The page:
Which Way for Wrong-Way Traders?
In mid-October, there were several signs among the measures we monitor that suggested the downside was limited and any further probes lower should be quickly regained. With the rally over the past couple of weeks, however, many of those same signs have either reversed completely or are very close to doing so. I have included some of them below.
First, the Rydex Beta Chase Index (the blue line) is a proprietary measure we compute which looks at the asset levels in various Rydex funds. We monitor which funds are getting the most assets and which are being shunned by traders. Recently, the index spiked up to 23, which means that these traders were 23 times more likely to trade a high-risk fund than a low-risk fund, a sure sign of excessive speculation that is in fact a new record for the indicator.
The second chart (the green line) is a 5-day moving average of the equity put/call ratio as provided by the Chicago Board Options Exchange (note the inverse scale). This isn't my favorite put/call measure, but it has been quite effective so far this year at the extremes. Currently, we see that traders have exchanged about 166 calls for every 100 puts, a level that has coincided quite well with other trips to the top of the trading range in the S&P 500.
Lastly, the red line on the chart is the 5-day average of odd lot purchases. These are buys executed for fewer than 100 shares at a time. While there is some debate about whether this volume is being skewed by professional traders trying to skirt regulatory hurdles, I don't think that's much of a factor. If we look at the chart, we see that both other times we have seen a weekly average of more than 13 million shares on the buy side (early March and mid June), the S&P topped out soon thereafter.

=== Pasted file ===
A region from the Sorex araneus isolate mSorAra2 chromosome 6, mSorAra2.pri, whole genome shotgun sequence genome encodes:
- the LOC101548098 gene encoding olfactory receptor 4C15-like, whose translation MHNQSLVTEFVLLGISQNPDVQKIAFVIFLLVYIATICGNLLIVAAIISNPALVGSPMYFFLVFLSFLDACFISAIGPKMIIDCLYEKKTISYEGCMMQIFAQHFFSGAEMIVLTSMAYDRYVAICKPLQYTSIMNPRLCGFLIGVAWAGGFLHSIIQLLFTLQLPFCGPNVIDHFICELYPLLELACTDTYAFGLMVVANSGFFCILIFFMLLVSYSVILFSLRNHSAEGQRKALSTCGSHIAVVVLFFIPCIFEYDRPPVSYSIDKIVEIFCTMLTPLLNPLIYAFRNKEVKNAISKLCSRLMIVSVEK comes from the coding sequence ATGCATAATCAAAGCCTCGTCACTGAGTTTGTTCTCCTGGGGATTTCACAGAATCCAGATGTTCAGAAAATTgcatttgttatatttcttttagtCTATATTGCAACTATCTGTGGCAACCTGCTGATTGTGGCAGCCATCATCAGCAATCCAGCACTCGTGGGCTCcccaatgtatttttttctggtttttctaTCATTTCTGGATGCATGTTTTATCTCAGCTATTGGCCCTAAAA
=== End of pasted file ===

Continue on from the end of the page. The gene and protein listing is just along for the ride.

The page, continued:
The red dots on the chart highlight the only other time this year - June - when all three contrary indicators hit extreme levels in a quick succession. Now we are seeing all of them become extreme at the same time. Whether it is due to relief over the election, or belief in a strong year-end rally, whatever the reason behind the numbers the objective fact is that these readings normally accompany market weakness going forward. I continue to believe we hit an intermediate-term low in August, so I'm not particularly enamored with being short the market, but I do think now is a high-risk time to be trying to enter new long positions in anything that tracks the broader market closely.
Why not be short if I think there is a lot of risk in being long? Because despite "everyone" knowing about the positive seasonality for the next few months, it continues to work quite consistently. After a very tough year for trend-followers, I believe if we break out to the upside, in November, with many funds trying retain clients, we could see quite a run. So I think we'll take a breather, but I don't want to get rolled over by trying to go short (except maybe very short-term ins and outs). As always, this is not advice just one guy's opinion.
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